The Nightcap: 26 November

Master of Flavours is made up of whiskies aged for at least 48 years from distilleries like Brora and Glenury Royal.

Johnnie Walker ends series in style with Master of Flavour

In one of his final releases before he retires at the end of the year, Johnnie Walker master blender Jim Beveridge has put together the final edition of the cracking Masters range. Johnnie Walker Masters Of Flavour has an ABV of 41.8% and was made with whiskies aged for at least 48 years from ghost distilleries like Glyn Albyn, Port Dundas, Brora, and Glenury Royal, which was balanced together with whisky from Cameronbridge, Blair Athol, and Dalwhinnie. No wonder there’s only 288 bottles priced at £20,000. To create the special release, Beveridge teamed up with previous collaborators Donna Anderson, malt master, James Carson, cask master, and Douglas Murray, distillation master, to pay tribute to the skill of whisky-making. It’s the third and final whisky in the Johnnie Walker Masters series, which includes Ruby Reserve, a celebration of Jim Beveridge’s 30 years working in whisky, and the John Walker Masters’ Edition, a whisky crafted using Scotch aged for a minimum of 50 years from distilleries that were operational during the lifetime of Johnnie Walker founder John Walker. Much like both of them, Masters of Flavour is presented in a Baccarat crystal decanter within a bespoke oak cabinet. Although, it has to be said it does look like a bottle of Haig Club made especially for the Green Goblin. Still, we imagine the whisky itself is outstanding, and excitingly we’ll have a chance to find that out soon…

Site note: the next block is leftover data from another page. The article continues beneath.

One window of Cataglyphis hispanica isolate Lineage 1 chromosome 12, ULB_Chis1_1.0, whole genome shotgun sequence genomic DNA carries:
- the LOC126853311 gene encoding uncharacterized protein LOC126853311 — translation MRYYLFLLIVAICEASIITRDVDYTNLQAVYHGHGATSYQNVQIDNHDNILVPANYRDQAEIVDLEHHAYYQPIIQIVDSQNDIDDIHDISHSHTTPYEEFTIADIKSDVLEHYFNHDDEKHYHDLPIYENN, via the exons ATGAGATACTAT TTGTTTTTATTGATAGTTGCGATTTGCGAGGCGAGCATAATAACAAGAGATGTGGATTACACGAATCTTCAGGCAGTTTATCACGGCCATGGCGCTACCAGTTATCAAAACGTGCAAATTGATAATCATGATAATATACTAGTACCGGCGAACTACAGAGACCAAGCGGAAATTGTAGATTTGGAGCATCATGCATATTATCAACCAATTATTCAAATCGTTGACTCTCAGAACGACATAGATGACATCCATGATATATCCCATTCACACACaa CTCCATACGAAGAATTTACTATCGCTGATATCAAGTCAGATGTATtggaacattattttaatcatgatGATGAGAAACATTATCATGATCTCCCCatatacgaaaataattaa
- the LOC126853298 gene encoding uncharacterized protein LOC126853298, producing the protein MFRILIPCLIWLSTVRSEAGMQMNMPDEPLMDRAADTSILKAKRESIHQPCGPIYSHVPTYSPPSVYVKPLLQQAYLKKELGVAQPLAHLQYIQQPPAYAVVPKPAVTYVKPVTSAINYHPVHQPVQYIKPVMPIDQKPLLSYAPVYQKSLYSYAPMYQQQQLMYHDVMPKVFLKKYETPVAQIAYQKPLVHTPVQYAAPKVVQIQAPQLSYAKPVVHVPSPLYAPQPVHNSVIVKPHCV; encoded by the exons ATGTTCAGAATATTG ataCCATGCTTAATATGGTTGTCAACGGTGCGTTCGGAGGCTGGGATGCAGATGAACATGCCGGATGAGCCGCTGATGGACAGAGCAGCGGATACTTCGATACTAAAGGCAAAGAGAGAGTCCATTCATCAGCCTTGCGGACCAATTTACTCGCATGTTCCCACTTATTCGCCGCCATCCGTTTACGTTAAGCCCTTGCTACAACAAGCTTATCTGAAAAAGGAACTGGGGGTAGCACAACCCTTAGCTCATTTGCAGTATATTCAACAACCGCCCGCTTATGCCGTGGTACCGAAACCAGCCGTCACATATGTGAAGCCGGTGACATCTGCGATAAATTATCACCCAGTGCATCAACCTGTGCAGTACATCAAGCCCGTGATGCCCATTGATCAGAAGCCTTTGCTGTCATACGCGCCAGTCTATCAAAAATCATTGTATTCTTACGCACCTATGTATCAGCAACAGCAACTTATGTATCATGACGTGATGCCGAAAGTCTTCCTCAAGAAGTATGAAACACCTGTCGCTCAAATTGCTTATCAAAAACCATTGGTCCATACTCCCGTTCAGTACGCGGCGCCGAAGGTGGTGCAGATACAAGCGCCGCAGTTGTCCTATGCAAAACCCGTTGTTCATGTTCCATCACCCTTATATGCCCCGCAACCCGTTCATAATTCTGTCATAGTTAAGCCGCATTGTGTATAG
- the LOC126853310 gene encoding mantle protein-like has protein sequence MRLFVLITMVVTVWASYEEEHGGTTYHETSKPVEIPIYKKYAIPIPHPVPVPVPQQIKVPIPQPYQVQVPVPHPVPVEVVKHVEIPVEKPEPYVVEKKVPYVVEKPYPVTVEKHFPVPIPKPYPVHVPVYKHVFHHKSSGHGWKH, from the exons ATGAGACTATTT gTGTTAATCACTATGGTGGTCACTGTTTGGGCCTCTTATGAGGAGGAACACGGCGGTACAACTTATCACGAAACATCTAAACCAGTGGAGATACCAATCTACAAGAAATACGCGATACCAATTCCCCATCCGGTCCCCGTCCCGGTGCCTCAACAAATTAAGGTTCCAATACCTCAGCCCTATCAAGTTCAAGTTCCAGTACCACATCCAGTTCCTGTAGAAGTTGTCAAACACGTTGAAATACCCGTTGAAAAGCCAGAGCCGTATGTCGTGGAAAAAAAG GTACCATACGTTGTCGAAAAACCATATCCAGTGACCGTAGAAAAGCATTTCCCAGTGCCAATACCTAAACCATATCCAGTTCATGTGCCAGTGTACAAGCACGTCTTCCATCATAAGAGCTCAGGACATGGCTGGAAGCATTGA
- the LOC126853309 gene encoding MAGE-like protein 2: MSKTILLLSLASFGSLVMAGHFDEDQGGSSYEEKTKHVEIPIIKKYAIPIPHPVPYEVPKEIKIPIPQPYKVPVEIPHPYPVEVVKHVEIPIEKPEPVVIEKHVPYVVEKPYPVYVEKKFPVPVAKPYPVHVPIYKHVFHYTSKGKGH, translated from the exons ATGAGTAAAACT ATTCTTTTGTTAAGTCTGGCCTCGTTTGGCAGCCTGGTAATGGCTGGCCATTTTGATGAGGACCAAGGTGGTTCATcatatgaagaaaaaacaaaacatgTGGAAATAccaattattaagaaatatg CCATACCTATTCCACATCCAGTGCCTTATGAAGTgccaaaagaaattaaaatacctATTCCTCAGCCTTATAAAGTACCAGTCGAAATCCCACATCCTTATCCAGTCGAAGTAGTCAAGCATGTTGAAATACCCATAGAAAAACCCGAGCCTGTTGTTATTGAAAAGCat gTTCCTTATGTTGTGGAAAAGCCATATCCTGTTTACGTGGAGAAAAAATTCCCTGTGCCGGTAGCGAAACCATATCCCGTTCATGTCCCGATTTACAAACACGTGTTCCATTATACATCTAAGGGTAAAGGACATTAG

The Nightcap: 26 November

The new mezcal cask Islay Jazz Festival bottling is sure to get whisky fans chattering

Lagavulin new Jazz Festival bottling is aged in mezcal casks!

The world does slowly seem to be getting back to normal but sadly this year’s Islay Jazz Festival will once again be online only this year. But never fear because sponsor Lagavulin’s annual festival bottling is happening and you can drink it IRL. It’s one that fans won’t want to miss because after initial maturation in refill bourbon casks it then spends an unspecified time in American oak barrels that previously held mezcal! Highly unusual. It’s bottled at a cask strength of 54.8% with a 13-year-old age statement, and will cost you £160. Distillery manager Pierrick Guillaume described it as “The first Lagavulin to be finished in mezcal casks with a distinctive and unusual flavour profile is sure to intrigue and excite Lagavulin fans and beyond.” “Distinctive and unusual” is just right. You probably wouldn’t guess that it had been aged in ex-mezcal casks, but it is hugely spicy and meaty with a strong lingering saline seaweedy finish. There’s also creamy toffee and vanilla lurking beneath stopping it all from getting too much. It’s a fascinating, highly complex dram, that’s sure to get whisky fans chattering. At the moment it’s a distillery-only release but we will let you know if we can get hold of a bottle or two.